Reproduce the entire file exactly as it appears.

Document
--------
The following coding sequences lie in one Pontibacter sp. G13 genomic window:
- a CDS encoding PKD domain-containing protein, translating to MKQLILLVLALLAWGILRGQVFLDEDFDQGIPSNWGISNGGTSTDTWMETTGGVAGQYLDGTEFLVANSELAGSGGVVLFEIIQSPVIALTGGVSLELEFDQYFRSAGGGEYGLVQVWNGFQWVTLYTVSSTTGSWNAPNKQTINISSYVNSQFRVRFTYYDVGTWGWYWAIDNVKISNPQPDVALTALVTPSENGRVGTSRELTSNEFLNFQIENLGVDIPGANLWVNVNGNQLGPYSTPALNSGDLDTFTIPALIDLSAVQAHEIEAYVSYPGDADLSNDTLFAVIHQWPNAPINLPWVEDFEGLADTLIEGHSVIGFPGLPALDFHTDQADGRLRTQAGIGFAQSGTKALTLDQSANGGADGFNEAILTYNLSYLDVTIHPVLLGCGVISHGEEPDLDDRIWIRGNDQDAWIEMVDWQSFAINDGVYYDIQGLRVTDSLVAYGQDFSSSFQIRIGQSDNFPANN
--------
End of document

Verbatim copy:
The following coding sequences lie in one Pontibacter sp. G13 genomic window:
- a CDS encoding PKD domain-containing protein, translating to MKQLILLVLALLAWGILRGQVFLDEDFDQGIPSNWGISNGGTSTDTWMETTGGVAGQYLDGTEFLVANSELAGSGGVVLFEIIQSPVIALTGGVSLELEFDQYFRSAGGGEYGLVQVWNGFQWVTLYTVSSTTGSWNAPNKQTINISSYVNSQFRVRFTYYDVGTWGWYWAIDNVKISNPQPDVALTALVTPSENGRVGTSRELTSNEFLNFQIENLGVDIPGANLWVNVNGNQLGPYSTPALNSGDLDTFTIPALIDLSAVQAHEIEAYVSYPGDADLSNDTLFAVIHQWPNAPINLPWVEDFEGLADTLIEGHSVIGFPGLPALDFHTDQADGRLRTQAGIGFAQSGTKALTLDQSANGGADGFNEAILTYNLSYLDVTIHPVLLGCGVISHGEEPDLDDRIWIRGNDQDAWIEMVDWQSFAINDGVYYDIQGLRVTDSLVAYGQDFSSSFQIRIGQSDNFPANN